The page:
Dungri Garasiya Bhil

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June 8, 2019: The Times of India

In this Gujarat tribal village, couples live-in for decades before tying the knot!

HIMMATNAGAR: It was a wedding with a difference. When Gamnabhai Solanki, a resident of Malgaon near Lambadiya in Poshina taluka of Sabarkantha, sought Banjari Devi’s hand in marriage on May 30, he was accompanied by their sons, daughters, and grandchildren!

Gamnabhai is 75 years old and Banjari Devi is 72 and they are marrying five decades after having children. Both were in a ‘live-in’ relationship in this tribal town.

Live-in relationships may be common in cosmopolitan cities, but for the tribal community of Dungri Garasiya Bhil, it’s a way of life. Weddings here are considered to be an important part of community life, but tribals do not consider it a taboo to cohabit and have children. Frequently, the wedding takes place decades after the couple is engaged with the blessings of both families. Ranjit Solanki, Gamnabhai’s eldest son, who is the father of a son and three daughters, said that he has four brothers and two sisters.

“My parents met in the community fair like many in their generation did, liked each other, and started living together,” he said. “A wedding entails an expense of Rs 1.5 lakh to Rs 2 lakh. Community members, primarily manual and farm labourers, may not have the adequate amount. Thus it takes years for the couple to save money to host a grand feast and perform rituals.”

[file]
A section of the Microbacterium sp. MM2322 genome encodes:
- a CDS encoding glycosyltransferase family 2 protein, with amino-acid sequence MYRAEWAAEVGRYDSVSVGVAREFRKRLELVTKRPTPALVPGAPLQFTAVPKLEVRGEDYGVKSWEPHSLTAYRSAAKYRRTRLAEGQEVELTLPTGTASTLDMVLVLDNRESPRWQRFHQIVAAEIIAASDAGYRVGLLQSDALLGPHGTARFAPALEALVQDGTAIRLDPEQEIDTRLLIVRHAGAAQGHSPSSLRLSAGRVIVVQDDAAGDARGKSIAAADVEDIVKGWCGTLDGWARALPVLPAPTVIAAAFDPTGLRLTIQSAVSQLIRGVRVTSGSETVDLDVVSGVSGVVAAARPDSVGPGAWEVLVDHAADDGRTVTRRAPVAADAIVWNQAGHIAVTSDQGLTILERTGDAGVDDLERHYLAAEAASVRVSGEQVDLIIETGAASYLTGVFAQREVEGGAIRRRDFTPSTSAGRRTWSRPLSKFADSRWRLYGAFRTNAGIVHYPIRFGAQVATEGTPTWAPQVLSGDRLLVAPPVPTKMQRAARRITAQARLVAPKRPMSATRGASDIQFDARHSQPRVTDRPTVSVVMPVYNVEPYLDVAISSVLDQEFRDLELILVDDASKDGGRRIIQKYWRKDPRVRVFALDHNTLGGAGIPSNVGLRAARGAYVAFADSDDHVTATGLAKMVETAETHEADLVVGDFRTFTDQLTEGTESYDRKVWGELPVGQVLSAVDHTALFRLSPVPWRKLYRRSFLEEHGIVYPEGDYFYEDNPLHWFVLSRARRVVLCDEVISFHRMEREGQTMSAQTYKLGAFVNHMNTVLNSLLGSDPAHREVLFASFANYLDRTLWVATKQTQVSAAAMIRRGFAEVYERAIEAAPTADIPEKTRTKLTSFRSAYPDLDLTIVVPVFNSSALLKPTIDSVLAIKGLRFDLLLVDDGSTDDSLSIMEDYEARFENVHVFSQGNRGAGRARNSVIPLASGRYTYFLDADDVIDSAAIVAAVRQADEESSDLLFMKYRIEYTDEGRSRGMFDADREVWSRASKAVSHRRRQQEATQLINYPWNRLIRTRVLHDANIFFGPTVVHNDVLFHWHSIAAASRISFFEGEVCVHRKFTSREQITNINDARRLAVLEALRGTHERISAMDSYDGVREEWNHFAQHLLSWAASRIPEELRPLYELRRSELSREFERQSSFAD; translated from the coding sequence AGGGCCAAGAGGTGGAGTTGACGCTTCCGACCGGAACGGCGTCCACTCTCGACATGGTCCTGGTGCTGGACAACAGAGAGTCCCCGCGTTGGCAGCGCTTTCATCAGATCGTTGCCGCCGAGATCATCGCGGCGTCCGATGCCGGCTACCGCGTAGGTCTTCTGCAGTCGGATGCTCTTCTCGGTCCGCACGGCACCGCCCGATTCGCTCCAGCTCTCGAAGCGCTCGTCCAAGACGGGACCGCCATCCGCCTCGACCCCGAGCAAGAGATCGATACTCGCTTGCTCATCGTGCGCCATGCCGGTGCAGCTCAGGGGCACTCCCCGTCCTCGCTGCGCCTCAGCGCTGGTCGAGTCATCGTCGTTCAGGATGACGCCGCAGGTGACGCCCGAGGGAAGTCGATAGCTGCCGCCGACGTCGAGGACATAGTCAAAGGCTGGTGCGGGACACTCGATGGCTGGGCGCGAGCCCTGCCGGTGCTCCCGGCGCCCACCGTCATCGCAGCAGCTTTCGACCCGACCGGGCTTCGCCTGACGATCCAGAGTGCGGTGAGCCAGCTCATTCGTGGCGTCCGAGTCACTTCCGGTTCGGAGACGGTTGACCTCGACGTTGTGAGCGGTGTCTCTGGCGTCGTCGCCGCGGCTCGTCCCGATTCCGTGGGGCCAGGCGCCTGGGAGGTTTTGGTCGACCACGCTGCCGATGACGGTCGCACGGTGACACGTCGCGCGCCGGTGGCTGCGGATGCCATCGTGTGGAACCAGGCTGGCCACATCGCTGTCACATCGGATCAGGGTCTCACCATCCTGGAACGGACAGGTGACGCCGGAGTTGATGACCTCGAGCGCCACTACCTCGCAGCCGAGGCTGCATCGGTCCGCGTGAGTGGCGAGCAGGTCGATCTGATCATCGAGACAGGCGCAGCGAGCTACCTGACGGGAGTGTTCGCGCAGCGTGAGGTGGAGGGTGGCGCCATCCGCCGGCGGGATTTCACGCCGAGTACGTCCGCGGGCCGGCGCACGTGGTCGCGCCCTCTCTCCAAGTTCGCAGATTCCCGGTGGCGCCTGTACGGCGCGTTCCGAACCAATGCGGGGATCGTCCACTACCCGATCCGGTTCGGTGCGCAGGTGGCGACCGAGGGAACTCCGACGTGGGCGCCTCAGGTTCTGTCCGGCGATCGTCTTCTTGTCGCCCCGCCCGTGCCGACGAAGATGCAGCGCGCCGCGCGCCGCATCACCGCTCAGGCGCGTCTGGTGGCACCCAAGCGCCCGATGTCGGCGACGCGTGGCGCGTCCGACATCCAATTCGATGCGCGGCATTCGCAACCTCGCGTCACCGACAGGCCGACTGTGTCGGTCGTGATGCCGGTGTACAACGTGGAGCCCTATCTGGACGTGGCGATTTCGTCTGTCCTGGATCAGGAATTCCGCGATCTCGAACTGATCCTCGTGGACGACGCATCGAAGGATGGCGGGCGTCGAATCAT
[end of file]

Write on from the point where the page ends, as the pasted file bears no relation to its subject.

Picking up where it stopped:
At Kalsavad near Poshina, Vejlibhai Kher excitedly shows his groom’s attire — complete with headgear, dhoti, starchedwhite shirt and trousers, jewellery, and sword. Accompanying him are his seven children: Jyotsna, 16, Kokila, 15, Sangeeta, 11, Shayri, 10, Dolly, 6, Rannadevi, 5, Adityanath, 3, and six-month-old Rudraksh. Kher, 37, married Jenkiben, 36, on May 30 after living together since 2000.

“It was a grand wedding! My children really enjoyed it and danced throughout the ceremony,” said Kher. “I am associated with farming and it was difficult to collect money for the wedding. We offer jaggery to the woman we like and if she agrees, it’s elopement time!”

Knot seldom untied

We offer jaggery to the woman we like and if she agrees, it’s elopement time! The families agree to the match and the man and the woman start living as a couple. It’s very common in these parts of Sabarkantha," says Vejlibhai Kher The tradition still prevails as even those who stay in other districts come back for the fair and choose their life partners. Elders joke that all weddings here are love marriages. Due to the strong sense of community, there are seldom any disputes leading to the cancellation of the union.

On June 4, the wedding of Ishwar Taral, 23, was under way. The groom was accompanied by his three-year-old son Raju. “The wedding season for many families arrives in May-June when we sell our farm produce,” said Taral.

“If the earning is adequate for the ceremony, the wedding is decided on the spot. Unlike other parts of Gujarat, plans don’t run into months. If the money is arranged, the families are informed five to six days in advance about the ceremony.”

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